Laser Sight Zeroing Help

Discussion in 'Firearm Accessories & Gear' started by sausn2002, Aug 16, 2009.

  1. sausn2002

    sausn2002 New Member

    I just bought a $20 Laser Sight that easily fits on my HK Full Size USP's rails.

    I've had trouble zeroing it. I adjusted it the best I could, but are finding that there seems to be no way to zero it perfectly for all ranges.

    If you get close enough to the target, the laser points down below the barrel. Opposite happens as you get far enough away from a target.

    I'm forced to practice and remember that my rounds will go either above or below the laser point when aiming with the laser pointer.

    I'm thinking that maybe the laser pointer sight is just for close quarters. My USP is being used as Home Defense.

    Can anyone help me out with this? Does anyone have experience with this? Maybe I just have a cheapo laser sight, and have to deal with a much more expensive one? :eek:
  2. c3shooter

    c3shooter Administrator Staff Member

    First, $20 is VERY inexpensive for a laser sight. Not saying is bad, but is just above the pocket laser pointer I keep in my computer bag.

    Secondly, the beam from a laser is FLAT- neither rises not falls. The bullets from ANY firearm rise and fall- they rise to move above the line of sight, and further out, drop back below it. Because the firearm is tilted up. There is NO sight- iron, optical red dot, laser, or scope that is zeroed for ALL ranges.

    For defensive purposes, would probably zero the sight for about 15 yds. Closer than that you are still going to hit the bad guy. Further than that- you are probably not in a pure defense setting, and may not be able to see laser.

    To me, defensive shooting is for what I have heard called my "doctor" gun. That is, ear, nose, and throat. Stick the barrel in his ear, nose, throat. Laser is really not for 200 yd shots- it is to QUICKLY acquire a sight picture at relatively close range. When things are about to get frantic, and you may not be able to acquire a nice, deliberate, front-sight-centered-in-rear-sight-opening sort of sight picture.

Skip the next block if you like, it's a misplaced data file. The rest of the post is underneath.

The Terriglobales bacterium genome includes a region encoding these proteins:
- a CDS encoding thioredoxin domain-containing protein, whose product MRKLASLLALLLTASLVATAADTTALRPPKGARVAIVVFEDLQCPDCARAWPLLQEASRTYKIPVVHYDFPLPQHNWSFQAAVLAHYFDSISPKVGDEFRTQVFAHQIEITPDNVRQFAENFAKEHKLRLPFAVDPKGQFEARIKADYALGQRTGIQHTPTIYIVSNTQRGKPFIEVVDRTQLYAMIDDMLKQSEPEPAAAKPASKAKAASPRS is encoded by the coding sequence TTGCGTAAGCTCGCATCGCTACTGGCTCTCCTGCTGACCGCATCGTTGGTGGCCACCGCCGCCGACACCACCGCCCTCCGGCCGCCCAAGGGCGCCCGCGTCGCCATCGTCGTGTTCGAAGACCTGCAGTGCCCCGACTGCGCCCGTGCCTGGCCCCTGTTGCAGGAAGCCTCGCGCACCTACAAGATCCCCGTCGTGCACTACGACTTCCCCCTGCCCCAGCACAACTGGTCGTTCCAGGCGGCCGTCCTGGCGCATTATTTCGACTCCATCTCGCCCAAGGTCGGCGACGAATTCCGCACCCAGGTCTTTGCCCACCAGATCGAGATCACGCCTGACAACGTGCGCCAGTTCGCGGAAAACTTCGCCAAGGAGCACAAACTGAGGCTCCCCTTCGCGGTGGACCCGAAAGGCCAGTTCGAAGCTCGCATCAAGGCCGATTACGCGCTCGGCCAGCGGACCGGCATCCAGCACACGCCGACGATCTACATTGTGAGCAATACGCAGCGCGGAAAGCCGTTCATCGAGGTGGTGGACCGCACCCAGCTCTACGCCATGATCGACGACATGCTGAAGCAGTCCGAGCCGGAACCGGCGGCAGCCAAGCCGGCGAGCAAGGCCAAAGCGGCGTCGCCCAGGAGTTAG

3. skullcrusher

    skullcrusher New Member

    The laaser is nothing more than quick acquisition. You can pick up the target by point shooting. If you try to 'zero' to different ranges and use your actual sights, you will drive yourself crazy. c3 has it right. Set for 15 yds or so and use it for point shooting without your sights. Farther than that, use your open sights.
  4. cpttango30

    cpttango30 New Member

    The bullet never rises after it leaves the barrel. Meaning it never rises about the line of departure or the line of the bore of the rifle or pistol.

    The trajectory of the bullet and the line of sight in this case are two different things. The laser just like sights or a scope have to be adjusted for a specific distance. Say you set your laser at POI for 25 yards. That is the point at which the bullet trajectory and the laser beam intersect.

    Just like the bullet looks to rise above the line of SIGHT it will with the laser as well. You should sight it in for a specific range and leave it there.

    As for price I paid $40+ for my laser pointer to play with my cats. As soon as the Green ones come down in price a little I am getting one of them.

    It is like military sighting of the M-16 you don't go and sight it in at 25, 50 , 100, 150, 200, adn 300 meters. You sight them in at 25m and in theory that should put you back at POI = POA at 250 meters.
  5. seidita84t

    seidita84t New Member

    I know this thread is long gone, old and dead, however I happened to stumble across this somehow and felt the need to throw this information out there.
    I don't know where you've gotten your information, but projectiles very well do gain elevation after leaving the barrel. It may not be a huge amount but it is relevant. Take a look at any ballistics chart. This is also the reason sighting specific projectiles works at two different distances.

    Don't know how you decided to simply multiply by ten, but a 25 yard zero is fairly spot on to a 100 yard zero.
    Not trying to be an ***, just be aware that if you're going to provide someone with information, the information should be correct.

    OP, I'm hoping that by now, 3 years and some-odd months later, that you've understood the point of intersection concept with the laser.